Exchange-Traded Funds and Investment Company Liquidity Disclosures Addressed in Recent SEC Actions

Author: Marcy Kempf

A busy day for the Securities and Exchange Commission (SEC). The open meeting held on June 28, 2018, resulted in votes on several final rules and rule proposals that had been noted as priorities and publicly discussed in recent speeches from SEC staff. Among other things, two significant items — exchange-traded fund (ETF) exemptive orders and amendments to Rule 22e-4, better known as the Liquidity Rule — were both impacted by the day’s work.

Potential Relief from Exemptive Order Process
In a long-awaited move, the SEC voted on Proposed Rule 6c-11 that would provide a workaround from the burdensome exemptive order process currently in place for new ETFs coming to market.

Under the proposed rule, ETFs would be organized as open-end funds under the Investment Company Act of 1940, and restrictions on ETFs organized as unit investments trusts or those using leverage would apply. However, upon satisfaction of certain conditions the proposed rule would lower the barrier to entry for ETF sponsors as well as provide new information to ETF investors.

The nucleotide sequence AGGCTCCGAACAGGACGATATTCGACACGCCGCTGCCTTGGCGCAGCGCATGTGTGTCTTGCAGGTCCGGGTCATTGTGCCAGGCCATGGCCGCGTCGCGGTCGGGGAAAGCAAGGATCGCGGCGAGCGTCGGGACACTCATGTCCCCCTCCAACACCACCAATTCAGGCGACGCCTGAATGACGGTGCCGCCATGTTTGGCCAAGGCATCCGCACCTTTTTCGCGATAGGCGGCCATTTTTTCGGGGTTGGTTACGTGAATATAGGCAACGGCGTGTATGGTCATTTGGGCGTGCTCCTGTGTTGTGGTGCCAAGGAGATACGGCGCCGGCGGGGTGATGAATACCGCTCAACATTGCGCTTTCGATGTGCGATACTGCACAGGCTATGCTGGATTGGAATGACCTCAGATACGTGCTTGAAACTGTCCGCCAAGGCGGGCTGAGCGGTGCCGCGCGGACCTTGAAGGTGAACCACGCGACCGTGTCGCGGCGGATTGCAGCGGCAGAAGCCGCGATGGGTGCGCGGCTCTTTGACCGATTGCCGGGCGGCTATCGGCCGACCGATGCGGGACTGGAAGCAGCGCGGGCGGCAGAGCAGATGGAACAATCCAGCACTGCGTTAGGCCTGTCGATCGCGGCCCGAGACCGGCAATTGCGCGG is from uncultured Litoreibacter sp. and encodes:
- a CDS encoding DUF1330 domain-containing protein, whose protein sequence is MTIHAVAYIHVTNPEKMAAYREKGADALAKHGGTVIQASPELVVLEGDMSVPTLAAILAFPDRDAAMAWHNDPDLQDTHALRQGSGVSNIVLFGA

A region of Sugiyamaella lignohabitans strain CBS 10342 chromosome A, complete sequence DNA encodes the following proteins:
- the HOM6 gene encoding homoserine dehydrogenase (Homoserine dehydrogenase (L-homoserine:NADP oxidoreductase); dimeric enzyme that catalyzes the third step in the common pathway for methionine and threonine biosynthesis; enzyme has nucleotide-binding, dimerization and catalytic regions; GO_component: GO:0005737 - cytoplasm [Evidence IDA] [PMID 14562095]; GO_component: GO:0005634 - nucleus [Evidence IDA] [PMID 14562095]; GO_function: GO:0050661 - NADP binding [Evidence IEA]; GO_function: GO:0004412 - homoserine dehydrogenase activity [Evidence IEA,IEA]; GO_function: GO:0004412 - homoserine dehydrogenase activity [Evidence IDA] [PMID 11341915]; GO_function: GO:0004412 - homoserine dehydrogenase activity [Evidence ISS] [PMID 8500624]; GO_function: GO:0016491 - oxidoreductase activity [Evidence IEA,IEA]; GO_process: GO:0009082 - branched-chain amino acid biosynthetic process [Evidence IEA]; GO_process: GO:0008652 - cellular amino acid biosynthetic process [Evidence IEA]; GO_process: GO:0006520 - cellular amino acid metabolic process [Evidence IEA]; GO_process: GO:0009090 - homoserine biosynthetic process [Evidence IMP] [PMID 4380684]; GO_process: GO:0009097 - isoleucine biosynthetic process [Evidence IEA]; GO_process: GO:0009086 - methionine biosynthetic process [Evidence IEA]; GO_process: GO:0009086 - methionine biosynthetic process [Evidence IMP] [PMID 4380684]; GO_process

The conditions noted within the proposed rule would require ETFs to provide daily portfolio transparency on their websites, as well as other information such as historical data regarding premiums, discount and bid-ask spreads. In addition, for those ETFs utilizing a custom basket, the ETF would be required to adopt written policies and procedures outlining specific parameters for their use. Other disclosures and recordkeeping requirements are also outlined in the release, including potential revisions to Form N-1A to further promote consistency between the current requirements for open-end funds and ETFs relying on the proposed rule.

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